- Linear Time Invariant (LTI) systems, impulse response and transfer function (1 CFU)
- Energy spectrum and autocorrelation function. Periodic signals and power spectral density (1 CFU)
- Random processes (2 CFU)
- Sampling theorem (0.4 CFU)
- Discrete time signals: basic operations, energy and power (0.3 CFU)
- Discrete time Fourier transform: circular convolution, discrete time Fourier transform (0.7 CFU)
- Discrete time LTI systems: Z transform based analysis (0.6 CFU)
(CFUs are indicative – variations are possible.)

Theoretical topics are dealt with in regular lectures. Regarding problem-solving, either the teacher solves problems in class on the topics introduced during the lecture, or the students work independently on the suggested problems with guidance from the teacher.

Theoretical topics are dealt with in regular lectures. Regarding problem-solving, either the teacher solves problems in class on the topics introduced during the lectures, or the students work independently on the suggested problems with guidance from the teacher. A few laboratory sessions will be devoted to solving problems and exercises in Matlab or Python. If teaching assistants are available, they will assist students in carrying out exercises.

1. P. Poggiolini and M. Visintin, Class Notes on Signal Analysis and Processing (downloadable from the course portal).
For further (optional) reading:
2. A. Papoulis e S. U. Pillai, Probability, Random Variables and Stochastic Processes, McGraw-Hill, 2002.
3. A.V.Oppenheim R.W.Schafer: Discrete-Time Signal Processing, Prentice-Hall (any edition)
4. Luca Mesin, Introduction to signal theory, CLUT.
Available in Italian, again as optional material:
5. L. Lo Presti e F. Neri, L'analisi dei segnali, CLUT, 1992.
6. L. Lo Presti e F. Neri, Introduzione ai processi casuali, CLUT, 1992.
7. M. Laddomada e M. Mondin, Elaborazione numerica dei segnali, Pearson, 2007.

1. P. Poggiolini, M. Visintin, A. Carena, Course Notes on Signal Analysis and Processing (downloadable from the course portal).
For further (optional) reading:
2. A. Papoulis e S. U. Pillai, Probability, Random Variables and Stochastic Processes, McGraw-Hill, 2002.
3. A.V.Oppenheim R.W.Schafer: Discrete-Time Signal Processing, Prentice-Hall (any edition).
4. Luca Mesin, Introduction to signal theory, CLUT.

Slides; Dispense; Esercizi; Esercizi risolti; Video lezioni tratte da anni precedenti;

Lecture slides; Lecture notes; Exercises; Exercise with solutions ; Video lectures (previous years);

...
The final exam consists of a mandatory written test and an optional oral test.
The written test lasts two hours and is made up of three to five questions or problems that may involve theoretical aspects, proofs of results, or solving computational problems. The written test is "closed books", although students are given a standard "table of formulas" which they can consult. Students are allowed to use a non-programmable non-graphic pocket calculator. The device must be stand-alone and not consist of an app on a smart-phone, tablet, or similar. Any device that can connect to the internet is strictly forbidden.
The questions and problems of the written test will deal with all three main sections of the class: deterministic time-continuous signals and linear systems, discrete-time signals and linear systems, random processes.
The written test is meant to verify that students have acquired the knowledge of the fundamental concepts of Signal Theory and related Systems and the skills needed to classify, manipulate and process them.
The written test maximum grade is 30/30.
The optional oral exam can be taken by students whose written test is sufficient (18/30 or higher). Besides further probing the students’ knowledge, it will also focus on their ability to use the appropriate technical terms and their promptness in providing the answers.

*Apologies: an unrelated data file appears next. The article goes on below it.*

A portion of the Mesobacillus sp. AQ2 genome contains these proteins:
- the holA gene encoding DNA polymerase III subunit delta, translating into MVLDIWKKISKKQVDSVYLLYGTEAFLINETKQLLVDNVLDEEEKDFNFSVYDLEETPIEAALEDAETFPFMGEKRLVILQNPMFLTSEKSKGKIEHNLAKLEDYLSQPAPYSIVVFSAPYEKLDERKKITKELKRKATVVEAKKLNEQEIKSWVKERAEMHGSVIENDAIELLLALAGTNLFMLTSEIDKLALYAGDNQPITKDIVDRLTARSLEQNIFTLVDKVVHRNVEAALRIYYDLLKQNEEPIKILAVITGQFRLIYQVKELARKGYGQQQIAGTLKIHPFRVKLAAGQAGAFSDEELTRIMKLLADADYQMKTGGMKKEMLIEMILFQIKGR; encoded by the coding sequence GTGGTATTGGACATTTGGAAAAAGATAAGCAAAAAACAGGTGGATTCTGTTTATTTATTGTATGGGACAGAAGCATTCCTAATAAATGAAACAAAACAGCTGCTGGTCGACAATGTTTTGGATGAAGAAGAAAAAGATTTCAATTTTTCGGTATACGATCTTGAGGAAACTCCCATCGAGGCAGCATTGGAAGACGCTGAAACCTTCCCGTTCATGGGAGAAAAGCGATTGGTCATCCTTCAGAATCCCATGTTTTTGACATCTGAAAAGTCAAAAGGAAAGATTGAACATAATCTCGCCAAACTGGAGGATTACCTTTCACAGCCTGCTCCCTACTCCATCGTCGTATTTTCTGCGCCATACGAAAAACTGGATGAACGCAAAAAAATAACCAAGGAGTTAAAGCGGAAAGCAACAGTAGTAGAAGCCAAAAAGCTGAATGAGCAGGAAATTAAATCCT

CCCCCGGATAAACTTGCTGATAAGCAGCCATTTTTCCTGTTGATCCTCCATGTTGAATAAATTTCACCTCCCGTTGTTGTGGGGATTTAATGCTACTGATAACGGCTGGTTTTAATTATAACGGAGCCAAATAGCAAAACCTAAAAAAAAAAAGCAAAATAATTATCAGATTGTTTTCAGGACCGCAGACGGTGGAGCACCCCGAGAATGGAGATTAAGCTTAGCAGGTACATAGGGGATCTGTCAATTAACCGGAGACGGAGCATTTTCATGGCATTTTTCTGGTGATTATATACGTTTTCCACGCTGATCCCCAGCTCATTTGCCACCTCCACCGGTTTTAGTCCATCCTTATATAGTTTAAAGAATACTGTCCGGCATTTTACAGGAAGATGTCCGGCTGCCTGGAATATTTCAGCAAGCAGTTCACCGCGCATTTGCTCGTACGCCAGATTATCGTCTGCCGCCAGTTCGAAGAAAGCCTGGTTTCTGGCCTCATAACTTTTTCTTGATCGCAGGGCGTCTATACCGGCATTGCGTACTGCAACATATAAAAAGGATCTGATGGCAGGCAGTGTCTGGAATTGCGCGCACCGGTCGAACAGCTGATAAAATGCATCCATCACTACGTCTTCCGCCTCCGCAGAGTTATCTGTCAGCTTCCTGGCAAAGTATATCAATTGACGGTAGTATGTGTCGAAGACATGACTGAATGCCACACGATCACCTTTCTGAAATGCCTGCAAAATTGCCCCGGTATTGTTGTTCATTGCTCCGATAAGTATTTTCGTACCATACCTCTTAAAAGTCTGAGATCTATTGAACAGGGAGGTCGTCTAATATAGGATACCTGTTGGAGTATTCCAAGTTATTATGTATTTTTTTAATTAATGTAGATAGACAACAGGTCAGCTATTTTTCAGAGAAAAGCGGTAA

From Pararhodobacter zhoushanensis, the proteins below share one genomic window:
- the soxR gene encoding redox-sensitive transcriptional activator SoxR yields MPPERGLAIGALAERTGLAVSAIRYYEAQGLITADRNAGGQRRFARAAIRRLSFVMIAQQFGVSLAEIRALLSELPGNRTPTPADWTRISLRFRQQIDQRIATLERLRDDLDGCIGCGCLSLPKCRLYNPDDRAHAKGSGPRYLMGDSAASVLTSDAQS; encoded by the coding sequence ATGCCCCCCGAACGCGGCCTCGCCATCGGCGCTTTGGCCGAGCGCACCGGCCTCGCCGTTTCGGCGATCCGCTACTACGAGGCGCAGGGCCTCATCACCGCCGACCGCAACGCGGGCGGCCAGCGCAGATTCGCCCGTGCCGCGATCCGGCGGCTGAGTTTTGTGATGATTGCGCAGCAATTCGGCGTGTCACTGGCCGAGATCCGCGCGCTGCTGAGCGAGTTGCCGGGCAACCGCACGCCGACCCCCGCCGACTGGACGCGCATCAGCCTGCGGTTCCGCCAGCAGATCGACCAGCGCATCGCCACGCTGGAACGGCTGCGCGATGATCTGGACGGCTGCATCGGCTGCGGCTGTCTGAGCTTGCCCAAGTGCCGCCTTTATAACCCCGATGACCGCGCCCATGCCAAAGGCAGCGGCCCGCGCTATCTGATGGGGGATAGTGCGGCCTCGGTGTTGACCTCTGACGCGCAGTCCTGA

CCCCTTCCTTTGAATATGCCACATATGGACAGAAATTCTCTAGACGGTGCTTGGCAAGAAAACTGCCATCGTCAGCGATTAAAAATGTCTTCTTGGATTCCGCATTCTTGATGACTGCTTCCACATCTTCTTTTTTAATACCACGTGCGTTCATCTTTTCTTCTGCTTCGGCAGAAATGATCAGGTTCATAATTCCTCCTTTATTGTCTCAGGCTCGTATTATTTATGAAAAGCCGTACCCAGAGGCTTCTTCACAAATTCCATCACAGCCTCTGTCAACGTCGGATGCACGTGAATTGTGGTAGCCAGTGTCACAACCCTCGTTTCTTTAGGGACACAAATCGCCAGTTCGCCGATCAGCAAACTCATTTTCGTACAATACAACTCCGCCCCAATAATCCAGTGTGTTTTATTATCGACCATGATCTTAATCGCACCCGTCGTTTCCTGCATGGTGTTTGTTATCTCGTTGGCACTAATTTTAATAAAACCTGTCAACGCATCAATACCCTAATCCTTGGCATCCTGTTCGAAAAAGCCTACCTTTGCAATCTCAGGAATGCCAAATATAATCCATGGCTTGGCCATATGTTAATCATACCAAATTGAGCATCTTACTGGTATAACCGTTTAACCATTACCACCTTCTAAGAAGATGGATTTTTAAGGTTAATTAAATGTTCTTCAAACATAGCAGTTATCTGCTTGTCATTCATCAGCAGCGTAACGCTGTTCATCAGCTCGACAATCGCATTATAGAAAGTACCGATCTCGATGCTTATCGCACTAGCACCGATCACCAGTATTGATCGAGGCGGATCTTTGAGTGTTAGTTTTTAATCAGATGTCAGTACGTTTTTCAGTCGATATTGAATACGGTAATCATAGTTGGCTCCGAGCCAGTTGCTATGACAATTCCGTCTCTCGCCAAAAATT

The oral test maximum grade is 30/30.
The final exam grade is awarded by summing the following:
- the written exam grade, multiplied times 9/10
- the optional oral exam grade, multiplied by 1/10
Particularly brilliant students may be awarded the grade 30/30 with “lode”.

Gli studenti e le studentesse con disabilità o con Disturbi Specifici di Apprendimento (DSA), oltre alla segnalazione tramite procedura informatizzata, sono invitati a comunicare anche direttamente al/la docente titolare dell'insegnamento, con un preavviso non inferiore ad una settimana dall'avvio della sessione d'esame, gli strumenti compensativi concordati con l'Unità Special Needs, al fine di permettere al/la docente la declinazione più idonea in riferimento alla specifica tipologia di esame.

The final exam consists of a mandatory written test and an optional oral test.
The written test lasts approximately two hours and consists of questions that may involve theoretical aspects, proofs of results, and solving computational problems. In case of computational problems, the mathematical steps used to get to the solution may have to be submitted. The written test is "closed book". Students are given a standard "table of formulas" which they can consult. Students are allowed to use the scientific calculator embedded in the exam application software.
The questions and problems of the written test deal with all three main sections of the course: deterministic time-continuous signals and linear systems, discrete-time signals and linear systems, random processes. The written test is meant to verify that students have acquired the knowledge of the fundamental concepts of signal theory and related systems and the skills and abilities needed to classify, manipulate and process them. The written test maximum grade is 30/30. Students can withdraw from the exam after learning about their written test grade.
The optional oral exam can be taken by students whose written test is sufficient (18/30 or higher). Besides further probing the students’ knowledge, it will also focus on their ability to use the appropriate technical terms and their promptness in providing the answers. The oral test grade awards extra points in the range from -5 to +5 (thirtieths).
The final exam grade is awarded by summing the following:
- the written exam grade
- the optional oral exam grade, from -5 to +5 (thirtieths)
Particularly brilliant students may be awarded the grade 30/30 with “lode” but this requires that the student takes the oral exam.

In addition to the message sent by the online system, students with disabilities or Specific Learning Disorders (SLD) are invited to directly inform the professor in charge of the course about the special arrangements for the exam that have been agreed with the Special Needs Unit. The professor has to be informed at least one week before the beginning of the examination session in order to provide students with the most suitable arrangements for each specific type of exam.